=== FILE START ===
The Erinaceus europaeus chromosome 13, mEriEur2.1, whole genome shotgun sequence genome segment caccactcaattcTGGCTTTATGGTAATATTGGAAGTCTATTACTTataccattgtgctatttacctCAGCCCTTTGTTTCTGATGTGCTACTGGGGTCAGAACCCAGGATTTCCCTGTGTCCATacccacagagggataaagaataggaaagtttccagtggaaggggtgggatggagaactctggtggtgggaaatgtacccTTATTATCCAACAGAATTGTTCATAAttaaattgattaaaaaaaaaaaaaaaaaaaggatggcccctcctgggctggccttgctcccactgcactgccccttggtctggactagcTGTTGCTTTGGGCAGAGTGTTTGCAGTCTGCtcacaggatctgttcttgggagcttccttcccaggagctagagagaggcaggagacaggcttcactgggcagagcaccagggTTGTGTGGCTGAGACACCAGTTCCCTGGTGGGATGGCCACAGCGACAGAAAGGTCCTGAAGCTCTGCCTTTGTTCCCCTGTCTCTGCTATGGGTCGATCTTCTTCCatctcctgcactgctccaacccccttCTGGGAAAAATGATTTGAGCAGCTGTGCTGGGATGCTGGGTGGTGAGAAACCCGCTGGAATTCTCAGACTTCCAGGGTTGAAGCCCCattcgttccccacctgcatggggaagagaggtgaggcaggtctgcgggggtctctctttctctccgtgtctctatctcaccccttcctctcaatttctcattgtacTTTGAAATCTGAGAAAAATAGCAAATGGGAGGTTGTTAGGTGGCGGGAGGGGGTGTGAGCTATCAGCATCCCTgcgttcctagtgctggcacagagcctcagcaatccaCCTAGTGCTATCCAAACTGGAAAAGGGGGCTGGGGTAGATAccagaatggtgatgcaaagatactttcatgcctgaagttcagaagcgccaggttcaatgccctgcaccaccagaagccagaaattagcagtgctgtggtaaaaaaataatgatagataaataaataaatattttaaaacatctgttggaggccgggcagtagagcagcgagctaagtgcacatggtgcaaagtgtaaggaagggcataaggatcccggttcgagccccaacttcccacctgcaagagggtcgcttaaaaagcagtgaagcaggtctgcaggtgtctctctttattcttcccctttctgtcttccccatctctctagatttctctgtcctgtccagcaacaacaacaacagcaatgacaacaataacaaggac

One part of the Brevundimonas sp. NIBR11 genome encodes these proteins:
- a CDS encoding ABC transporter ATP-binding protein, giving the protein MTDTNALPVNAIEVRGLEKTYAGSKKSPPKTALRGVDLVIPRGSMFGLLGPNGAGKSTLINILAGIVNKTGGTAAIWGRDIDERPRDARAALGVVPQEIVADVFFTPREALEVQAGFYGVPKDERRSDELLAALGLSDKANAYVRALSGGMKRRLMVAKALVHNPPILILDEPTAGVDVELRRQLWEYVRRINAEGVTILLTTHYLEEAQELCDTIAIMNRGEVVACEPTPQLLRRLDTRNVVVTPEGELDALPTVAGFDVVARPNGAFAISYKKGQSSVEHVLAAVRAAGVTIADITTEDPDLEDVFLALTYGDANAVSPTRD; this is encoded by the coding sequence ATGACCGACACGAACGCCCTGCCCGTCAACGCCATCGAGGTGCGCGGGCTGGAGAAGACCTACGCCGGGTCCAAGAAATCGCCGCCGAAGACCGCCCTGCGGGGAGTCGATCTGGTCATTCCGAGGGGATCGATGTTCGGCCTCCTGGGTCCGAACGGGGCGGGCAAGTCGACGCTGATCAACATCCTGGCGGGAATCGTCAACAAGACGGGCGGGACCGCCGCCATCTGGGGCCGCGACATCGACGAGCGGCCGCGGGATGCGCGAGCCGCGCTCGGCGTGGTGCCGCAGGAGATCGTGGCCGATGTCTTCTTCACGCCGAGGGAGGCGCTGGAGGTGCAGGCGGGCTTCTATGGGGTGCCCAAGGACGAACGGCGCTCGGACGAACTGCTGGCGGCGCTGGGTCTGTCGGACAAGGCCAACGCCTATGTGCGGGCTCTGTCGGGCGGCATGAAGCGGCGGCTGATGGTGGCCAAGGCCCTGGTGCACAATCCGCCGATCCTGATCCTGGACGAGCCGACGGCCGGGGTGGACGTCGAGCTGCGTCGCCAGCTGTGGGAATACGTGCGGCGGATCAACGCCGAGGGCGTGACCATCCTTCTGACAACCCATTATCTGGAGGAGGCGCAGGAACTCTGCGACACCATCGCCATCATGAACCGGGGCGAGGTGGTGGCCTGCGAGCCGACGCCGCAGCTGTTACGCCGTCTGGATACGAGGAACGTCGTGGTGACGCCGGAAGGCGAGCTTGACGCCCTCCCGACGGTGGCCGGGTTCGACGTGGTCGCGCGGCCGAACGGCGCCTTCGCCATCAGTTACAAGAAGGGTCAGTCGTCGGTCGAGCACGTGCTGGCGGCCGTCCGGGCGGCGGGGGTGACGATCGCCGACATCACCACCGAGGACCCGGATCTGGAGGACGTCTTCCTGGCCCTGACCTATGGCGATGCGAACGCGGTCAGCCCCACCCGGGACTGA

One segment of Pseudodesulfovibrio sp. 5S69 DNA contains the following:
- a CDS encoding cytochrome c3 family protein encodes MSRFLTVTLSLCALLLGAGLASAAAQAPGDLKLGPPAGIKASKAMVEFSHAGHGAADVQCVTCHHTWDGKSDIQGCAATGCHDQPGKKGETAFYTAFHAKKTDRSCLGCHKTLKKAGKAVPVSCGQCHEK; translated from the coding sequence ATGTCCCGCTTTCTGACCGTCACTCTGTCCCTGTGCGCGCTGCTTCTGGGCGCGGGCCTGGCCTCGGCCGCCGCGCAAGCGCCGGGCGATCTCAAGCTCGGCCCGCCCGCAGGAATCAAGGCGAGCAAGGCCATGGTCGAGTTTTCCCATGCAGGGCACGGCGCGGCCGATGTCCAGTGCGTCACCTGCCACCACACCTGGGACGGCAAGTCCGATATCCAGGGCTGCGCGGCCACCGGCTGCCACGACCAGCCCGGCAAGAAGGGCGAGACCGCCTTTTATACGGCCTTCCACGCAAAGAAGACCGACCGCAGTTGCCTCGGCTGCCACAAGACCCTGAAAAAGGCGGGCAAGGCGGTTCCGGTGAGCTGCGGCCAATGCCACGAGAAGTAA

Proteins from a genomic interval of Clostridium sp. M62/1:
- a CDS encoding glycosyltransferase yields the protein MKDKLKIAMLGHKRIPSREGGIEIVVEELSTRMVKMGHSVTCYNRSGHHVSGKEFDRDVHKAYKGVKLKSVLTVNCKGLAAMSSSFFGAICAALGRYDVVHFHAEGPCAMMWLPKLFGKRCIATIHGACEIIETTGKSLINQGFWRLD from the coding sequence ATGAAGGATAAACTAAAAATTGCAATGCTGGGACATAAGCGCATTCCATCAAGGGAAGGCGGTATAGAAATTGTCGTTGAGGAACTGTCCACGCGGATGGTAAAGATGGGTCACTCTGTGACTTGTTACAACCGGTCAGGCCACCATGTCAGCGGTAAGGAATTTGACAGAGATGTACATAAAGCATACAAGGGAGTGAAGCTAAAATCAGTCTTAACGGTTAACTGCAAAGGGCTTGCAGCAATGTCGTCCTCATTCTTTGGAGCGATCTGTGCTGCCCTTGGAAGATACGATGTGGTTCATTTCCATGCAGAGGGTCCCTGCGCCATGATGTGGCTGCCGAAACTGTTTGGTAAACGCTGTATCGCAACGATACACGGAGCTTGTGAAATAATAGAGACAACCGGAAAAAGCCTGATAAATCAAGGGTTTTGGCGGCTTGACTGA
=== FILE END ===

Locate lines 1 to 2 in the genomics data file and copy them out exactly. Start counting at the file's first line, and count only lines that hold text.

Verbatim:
The Erinaceus europaeus chromosome 13, mEriEur2.1, whole genome shotgun sequence genome segment caccactcaattcTGGCTTTATGGTAATATTGGAAGTCTATTACTTataccattgtgctatttacctCAGCCCTTTGTTTCTGATGTGCTACTGGGGTCAGAACCCAGGATTTCCCTGTGTCCATacccacagagggataaagaataggaaagtttccagtggaaggggtgggatggagaactctggtggtgggaaatgtacccTTATTATCCAACAGAATTGTTCATAAttaaattgattaaaaaaaaaaaaaaaaaaaggatggcccctcctgggctggccttgctcccactgcactgccccttggtctggactagcTGTTGCTTTGGGCAGAGTGTTTGCAGTCTGCtcacaggatctgttcttgggagcttccttcccaggagctagagagaggcaggagacaggcttcactgggcagagcaccagggTTGTGTGGCTGAGACACCAGTTCCCTGGTGGGATGGCCACAGCGACAGAAAGGTCCTGAAGCTCTGCCTTTGTTCCCCTGTCTCTGCTATGGGTCGATCTTCTTCCatctcctgcactgctccaacccccttCTGGGAAAAATGATTTGAGCAGCTGTGCTGGGATGCTGGGTGGTGAGAAACCCGCTGGAATTCTCAGACTTCCAGGGTTGAAGCCCCattcgttccccacctgcatggggaagagaggtgaggcaggtctgcgggggtctctctttctctccgtgtctctatctcaccccttcctctcaatttctcattgtacTTTGAAATCTGAGAAAAATAGCAAATGGGAGGTTGTTAGGTGGCGGGAGGGGGTGTGAGCTATCAGCATCCCTgcgttcctagtgctggcacagagcctcagcaatccaCCTAGTGCTATCCAAACTGGAAAAGGGGGCTGGGGTAGATAccagaatggtgatgcaaagatactttcatgcctgaagttcagaagcgccaggttcaatgccctgcaccaccagaagccagaaattagcagtgctgtggtaaaaaaataatgatagataaataaataaatattttaaaacatctgttggaggccgggcagtagagcagcgagctaagtgcacatggtgcaaagtgtaaggaagggcataaggatcccggttcgagccccaacttcccacctgcaagagggtcgcttaaaaagcagtgaagcaggtctgcaggtgtctctctttattcttcccctttctgtcttccccatctctctagatttctctgtcctgtccagcaacaacaacaacagcaatgacaacaataacaaggac

One part of the Brevundimonas sp. NIBR11 genome encodes these proteins: